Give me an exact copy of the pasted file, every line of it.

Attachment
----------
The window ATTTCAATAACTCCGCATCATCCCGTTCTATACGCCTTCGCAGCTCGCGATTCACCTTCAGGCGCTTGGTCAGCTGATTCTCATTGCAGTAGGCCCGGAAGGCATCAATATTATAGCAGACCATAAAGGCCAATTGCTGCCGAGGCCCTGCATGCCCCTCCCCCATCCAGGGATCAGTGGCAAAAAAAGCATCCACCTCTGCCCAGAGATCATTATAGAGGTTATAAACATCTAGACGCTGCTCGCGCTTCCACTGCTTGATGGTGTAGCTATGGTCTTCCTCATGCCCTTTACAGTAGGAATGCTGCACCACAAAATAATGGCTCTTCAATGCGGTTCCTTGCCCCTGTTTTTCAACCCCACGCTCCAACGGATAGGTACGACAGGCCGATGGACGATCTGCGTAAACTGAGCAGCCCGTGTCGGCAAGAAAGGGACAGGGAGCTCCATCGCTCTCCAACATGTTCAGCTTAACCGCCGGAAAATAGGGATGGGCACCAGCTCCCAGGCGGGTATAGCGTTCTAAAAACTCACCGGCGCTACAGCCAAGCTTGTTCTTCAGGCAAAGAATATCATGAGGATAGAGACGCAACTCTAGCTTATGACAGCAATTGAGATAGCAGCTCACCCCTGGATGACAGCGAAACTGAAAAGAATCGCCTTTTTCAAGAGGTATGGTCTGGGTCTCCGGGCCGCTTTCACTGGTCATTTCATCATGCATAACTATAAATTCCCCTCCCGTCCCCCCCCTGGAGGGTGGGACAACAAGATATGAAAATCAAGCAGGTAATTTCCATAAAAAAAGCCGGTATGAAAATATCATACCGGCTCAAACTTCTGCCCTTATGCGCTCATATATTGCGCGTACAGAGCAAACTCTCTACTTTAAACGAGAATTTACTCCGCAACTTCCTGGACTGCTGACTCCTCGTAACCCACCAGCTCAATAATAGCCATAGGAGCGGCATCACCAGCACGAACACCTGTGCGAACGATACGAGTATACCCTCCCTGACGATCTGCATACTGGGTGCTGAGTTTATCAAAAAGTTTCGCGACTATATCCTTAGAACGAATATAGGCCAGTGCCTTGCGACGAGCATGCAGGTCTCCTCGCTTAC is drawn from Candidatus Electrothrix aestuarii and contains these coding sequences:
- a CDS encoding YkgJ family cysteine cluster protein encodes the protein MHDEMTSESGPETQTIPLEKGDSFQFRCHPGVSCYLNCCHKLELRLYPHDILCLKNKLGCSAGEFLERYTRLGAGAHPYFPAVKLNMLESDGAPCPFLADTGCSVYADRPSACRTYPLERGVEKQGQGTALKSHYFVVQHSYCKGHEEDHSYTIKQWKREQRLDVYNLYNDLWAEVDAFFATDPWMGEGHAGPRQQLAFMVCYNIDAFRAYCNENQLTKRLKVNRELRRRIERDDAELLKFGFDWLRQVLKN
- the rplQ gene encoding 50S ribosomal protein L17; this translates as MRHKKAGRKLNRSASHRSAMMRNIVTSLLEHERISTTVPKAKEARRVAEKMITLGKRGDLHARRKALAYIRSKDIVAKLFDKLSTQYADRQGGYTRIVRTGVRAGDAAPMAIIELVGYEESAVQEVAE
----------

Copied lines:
The window ATTTCAATAACTCCGCATCATCCCGTTCTATACGCCTTCGCAGCTCGCGATTCACCTTCAGGCGCTTGGTCAGCTGATTCTCATTGCAGTAGGCCCGGAAGGCATCAATATTATAGCAGACCATAAAGGCCAATTGCTGCCGAGGCCCTGCATGCCCCTCCCCCATCCAGGGATCAGTGGCAAAAAAAGCATCCACCTCTGCCCAGAGATCATTATAGAGGTTATAAACATCTAGACGCTGCTCGCGCTTCCACTGCTTGATGGTGTAGCTATGGTCTTCCTCATGCCCTTTACAGTAGGAATGCTGCACCACAAAATAATGGCTCTTCAATGCGGTTCCTTGCCCCTGTTTTTCAACCCCACGCTCCAACGGATAGGTACGACAGGCCGATGGACGATCTGCGTAAACTGAGCAGCCCGTGTCGGCAAGAAAGGGACAGGGAGCTCCATCGCTCTCCAACATGTTCAGCTTAACCGCCGGAAAATAGGGATGGGCACCAGCTCCCAGGCGGGTATAGCGTTCTAAAAACTCACCGGCGCTACAGCCAAGCTTGTTCTTCAGGCAAAGAATATCATGAGGATAGAGACGCAACTCTAGCTTATGACAGCAATTGAGATAGCAGCTCACCCCTGGATGACAGCGAAACTGAAAAGAATCGCCTTTTTCAAGAGGTATGGTCTGGGTCTCCGGGCCGCTTTCACTGGTCATTTCATCATGCATAACTATAAATTCCCCTCCCGTCCCCCCCCTGGAGGGTGGGACAACAAGATATGAAAATCAAGCAGGTAATTTCCATAAAAAAAGCCGGTATGAAAATATCATACCGGCTCAAACTTCTGCCCTTATGCGCTCATATATTGCGCGTACAGAGCAAACTCTCTACTTTAAACGAGAATTTACTCCGCAACTTCCTGGACTGCTGACTCCTCGTAACCCACCAGCTCAATAATAGCCATAGGAGCGGCATCACCAGCACGAACACCTGTGCGAACGATACGAGTATACCCTCCCTGACGATCTGCATACTGGGTGCTGAGTTTATCAAAAAGTTTCGCGACTATATCCTTAGAACGAATATAGGCCAGTGCCTTGCGACGAGCATGCAGGTCTCCTCGCTTAC is drawn from Candidatus Electrothrix aestuarii and contains these coding sequences:
- a CDS encoding YkgJ family cysteine cluster protein encodes the protein MHDEMTSESGPETQTIPLEKGDSFQFRCHPGVSCYLNCCHKLELRLYPHDILCLKNKLGCSAGEFLERYTRLGAGAHPYFPAVKLNMLESDGAPCPFLADTGCSVYADRPSACRTYPLERGVEKQGQGTALKSHYFVVQHSYCKGHEEDHSYTIKQWKREQRLDVYNLYNDLWAEVDAFFATDPWMGEGHAGPRQQLAFMVCYNIDAFRAYCNENQLTKRLKVNRELRRRIERDDAELLKFGFDWLRQVLKN
- the rplQ gene encoding 50S ribosomal protein L17; this translates as MRHKKAGRKLNRSASHRSAMMRNIVTSLLEHERISTTVPKAKEARRVAEKMITLGKRGDLHARRKALAYIRSKDIVAKLFDKLSTQYADRQGGYTRIVRTGVRAGDAAPMAIIELVGYEESAVQEVAE